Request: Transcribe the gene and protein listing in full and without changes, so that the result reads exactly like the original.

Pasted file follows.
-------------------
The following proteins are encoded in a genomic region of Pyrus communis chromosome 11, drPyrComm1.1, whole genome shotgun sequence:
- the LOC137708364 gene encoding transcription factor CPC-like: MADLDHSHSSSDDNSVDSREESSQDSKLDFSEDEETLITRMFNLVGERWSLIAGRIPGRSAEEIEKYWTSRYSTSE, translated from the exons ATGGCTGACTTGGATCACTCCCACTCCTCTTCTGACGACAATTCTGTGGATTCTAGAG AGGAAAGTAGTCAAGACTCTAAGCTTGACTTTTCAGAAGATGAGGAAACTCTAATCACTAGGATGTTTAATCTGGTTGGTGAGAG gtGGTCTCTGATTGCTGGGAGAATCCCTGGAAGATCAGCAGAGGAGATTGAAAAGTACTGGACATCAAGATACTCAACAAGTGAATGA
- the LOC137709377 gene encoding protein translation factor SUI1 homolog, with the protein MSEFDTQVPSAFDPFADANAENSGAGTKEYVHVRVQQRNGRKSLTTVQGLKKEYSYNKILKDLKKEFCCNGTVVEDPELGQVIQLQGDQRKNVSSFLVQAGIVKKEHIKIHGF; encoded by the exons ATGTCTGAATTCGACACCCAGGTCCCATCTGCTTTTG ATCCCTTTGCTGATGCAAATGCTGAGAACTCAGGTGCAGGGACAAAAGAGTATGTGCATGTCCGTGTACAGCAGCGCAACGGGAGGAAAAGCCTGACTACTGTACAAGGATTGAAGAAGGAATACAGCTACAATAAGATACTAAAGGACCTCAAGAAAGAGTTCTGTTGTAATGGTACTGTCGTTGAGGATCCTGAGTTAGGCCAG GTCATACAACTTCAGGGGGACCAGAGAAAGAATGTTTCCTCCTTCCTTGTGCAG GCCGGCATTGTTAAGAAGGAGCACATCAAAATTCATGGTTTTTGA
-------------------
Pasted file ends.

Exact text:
The following proteins are encoded in a genomic region of Pyrus communis chromosome 11, drPyrComm1.1, whole genome shotgun sequence:
- the LOC137708364 gene encoding transcription factor CPC-like: MADLDHSHSSSDDNSVDSREESSQDSKLDFSEDEETLITRMFNLVGERWSLIAGRIPGRSAEEIEKYWTSRYSTSE, translated from the exons ATGGCTGACTTGGATCACTCCCACTCCTCTTCTGACGACAATTCTGTGGATTCTAGAG AGGAAAGTAGTCAAGACTCTAAGCTTGACTTTTCAGAAGATGAGGAAACTCTAATCACTAGGATGTTTAATCTGGTTGGTGAGAG gtGGTCTCTGATTGCTGGGAGAATCCCTGGAAGATCAGCAGAGGAGATTGAAAAGTACTGGACATCAAGATACTCAACAAGTGAATGA
- the LOC137709377 gene encoding protein translation factor SUI1 homolog, with the protein MSEFDTQVPSAFDPFADANAENSGAGTKEYVHVRVQQRNGRKSLTTVQGLKKEYSYNKILKDLKKEFCCNGTVVEDPELGQVIQLQGDQRKNVSSFLVQAGIVKKEHIKIHGF; encoded by the exons ATGTCTGAATTCGACACCCAGGTCCCATCTGCTTTTG ATCCCTTTGCTGATGCAAATGCTGAGAACTCAGGTGCAGGGACAAAAGAGTATGTGCATGTCCGTGTACAGCAGCGCAACGGGAGGAAAAGCCTGACTACTGTACAAGGATTGAAGAAGGAATACAGCTACAATAAGATACTAAAGGACCTCAAGAAAGAGTTCTGTTGTAATGGTACTGTCGTTGAGGATCCTGAGTTAGGCCAG GTCATACAACTTCAGGGGGACCAGAGAAAGAATGTTTCCTCCTTCCTTGTGCAG GCCGGCATTGTTAAGAAGGAGCACATCAAAATTCATGGTTTTTGA